Instructor: Rhonda Wiley-Jones
Maximum Enrollment: 8
Class Term: 10/05/2020 - 11/02/2020
SCN Member: $128.00
Class synopsisThis four-week class will focus on writing a letter or any other form of writing to the powers that be in your life. That could be a letter to a family member you need to stand up to; a letter to the editor on an issue; a letter to a politician that you want to influence with your thoughts and values; or any kind of letter (sent or not) that helps you express what is true for you based on your experience in life and your values. We will work to make each letter empathic, compassionate, but non-apologetic for our truth.
The class will consider the consequences of speaking truth to power (a Quaker nonviolent approach to resistance); explore the concept of “earned facts,” your truth based on direct personal experience; and then write your truth in any format that speaks to that as viewed through lived experience. You will search and find that piercing story, parable, metaphor that conveys your truth.
I have personally had to write “that” letter to family members and another to one in my own political party to take the snark out of our local newsletter. We need to develop and hone this skill in our current environment of us vs. them. While we as women in many ways need to learn to speak our experience and our truth, we will practice that in this workshop.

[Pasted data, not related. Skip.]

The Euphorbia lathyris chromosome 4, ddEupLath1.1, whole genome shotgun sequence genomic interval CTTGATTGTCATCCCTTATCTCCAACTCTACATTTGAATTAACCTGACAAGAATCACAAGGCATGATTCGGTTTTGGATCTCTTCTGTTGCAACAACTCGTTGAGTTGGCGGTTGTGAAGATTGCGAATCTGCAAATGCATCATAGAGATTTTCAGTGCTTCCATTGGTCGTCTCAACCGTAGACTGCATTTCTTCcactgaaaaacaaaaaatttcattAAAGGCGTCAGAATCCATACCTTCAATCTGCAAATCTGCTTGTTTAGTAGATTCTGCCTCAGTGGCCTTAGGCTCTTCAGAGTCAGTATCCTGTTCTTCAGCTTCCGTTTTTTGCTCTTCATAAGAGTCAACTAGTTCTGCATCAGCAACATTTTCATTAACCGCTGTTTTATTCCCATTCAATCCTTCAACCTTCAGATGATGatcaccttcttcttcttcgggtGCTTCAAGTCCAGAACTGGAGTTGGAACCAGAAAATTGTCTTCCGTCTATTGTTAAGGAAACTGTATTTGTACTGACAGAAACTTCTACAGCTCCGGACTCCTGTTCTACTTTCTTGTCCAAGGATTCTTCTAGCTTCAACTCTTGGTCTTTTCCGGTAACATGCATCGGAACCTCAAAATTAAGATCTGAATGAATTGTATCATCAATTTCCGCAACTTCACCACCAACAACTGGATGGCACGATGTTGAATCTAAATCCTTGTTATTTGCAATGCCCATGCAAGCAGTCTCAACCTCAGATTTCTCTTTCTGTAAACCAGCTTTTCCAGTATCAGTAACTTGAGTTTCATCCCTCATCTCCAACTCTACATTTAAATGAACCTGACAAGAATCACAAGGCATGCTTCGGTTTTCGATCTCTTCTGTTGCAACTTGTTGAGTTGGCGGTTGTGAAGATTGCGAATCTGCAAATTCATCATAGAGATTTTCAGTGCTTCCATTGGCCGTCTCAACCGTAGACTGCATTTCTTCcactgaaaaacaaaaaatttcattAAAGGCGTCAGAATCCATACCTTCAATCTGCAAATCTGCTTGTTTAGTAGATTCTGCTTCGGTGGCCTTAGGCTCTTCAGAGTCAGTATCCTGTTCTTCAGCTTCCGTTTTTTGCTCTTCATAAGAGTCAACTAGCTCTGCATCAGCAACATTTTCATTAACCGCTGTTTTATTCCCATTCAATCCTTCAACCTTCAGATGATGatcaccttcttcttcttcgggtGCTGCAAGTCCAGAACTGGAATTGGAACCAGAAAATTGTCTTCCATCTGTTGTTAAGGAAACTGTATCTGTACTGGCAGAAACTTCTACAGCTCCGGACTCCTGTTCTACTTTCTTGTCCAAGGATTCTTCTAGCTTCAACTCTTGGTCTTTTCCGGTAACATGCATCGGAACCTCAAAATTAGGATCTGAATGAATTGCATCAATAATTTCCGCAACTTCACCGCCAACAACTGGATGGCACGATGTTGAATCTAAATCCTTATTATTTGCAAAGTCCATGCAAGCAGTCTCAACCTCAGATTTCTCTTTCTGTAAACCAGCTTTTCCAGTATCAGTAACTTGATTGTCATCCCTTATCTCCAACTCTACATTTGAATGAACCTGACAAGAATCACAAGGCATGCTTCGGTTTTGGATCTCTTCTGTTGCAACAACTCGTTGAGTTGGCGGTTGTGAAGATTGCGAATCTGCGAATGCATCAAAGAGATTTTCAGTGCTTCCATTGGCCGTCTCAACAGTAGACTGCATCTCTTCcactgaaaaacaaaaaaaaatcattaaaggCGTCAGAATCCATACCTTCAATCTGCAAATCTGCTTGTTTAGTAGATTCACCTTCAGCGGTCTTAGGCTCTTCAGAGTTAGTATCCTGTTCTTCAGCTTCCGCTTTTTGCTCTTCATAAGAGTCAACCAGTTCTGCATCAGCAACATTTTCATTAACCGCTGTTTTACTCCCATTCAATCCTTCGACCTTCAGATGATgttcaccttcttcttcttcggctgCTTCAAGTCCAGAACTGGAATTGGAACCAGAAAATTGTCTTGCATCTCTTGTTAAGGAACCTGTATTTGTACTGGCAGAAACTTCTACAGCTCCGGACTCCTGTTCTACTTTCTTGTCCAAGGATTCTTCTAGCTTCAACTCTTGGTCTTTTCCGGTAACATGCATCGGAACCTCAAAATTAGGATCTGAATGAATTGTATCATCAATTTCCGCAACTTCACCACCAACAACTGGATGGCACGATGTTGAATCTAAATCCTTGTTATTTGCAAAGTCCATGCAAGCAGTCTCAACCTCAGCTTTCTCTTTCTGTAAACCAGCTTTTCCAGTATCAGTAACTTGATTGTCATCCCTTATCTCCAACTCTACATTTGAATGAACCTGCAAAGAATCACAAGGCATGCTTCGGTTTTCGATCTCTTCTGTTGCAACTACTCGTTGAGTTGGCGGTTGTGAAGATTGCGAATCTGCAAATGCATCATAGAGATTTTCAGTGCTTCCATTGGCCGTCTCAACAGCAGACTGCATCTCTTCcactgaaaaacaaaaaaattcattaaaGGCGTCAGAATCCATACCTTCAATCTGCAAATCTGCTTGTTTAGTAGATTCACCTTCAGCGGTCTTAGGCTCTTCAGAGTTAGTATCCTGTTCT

1. Write an essay, letter, poem, song lyrics, or some format for your story to someone truthfully and compassionately to expand another person’s understanding of your worldview. 2. Write to explore and find your truth, write to discover your heart’s desire, write to find a voice to approach others with whom you disagree, or with whom you need them to know who you are. 3. Consider the tone of your writing and revise it until it’s palatable to the receiver without losing your integrity. 4. Review other students’ writing and give feedback that is heartening and helpful to write truthfully and compassionately.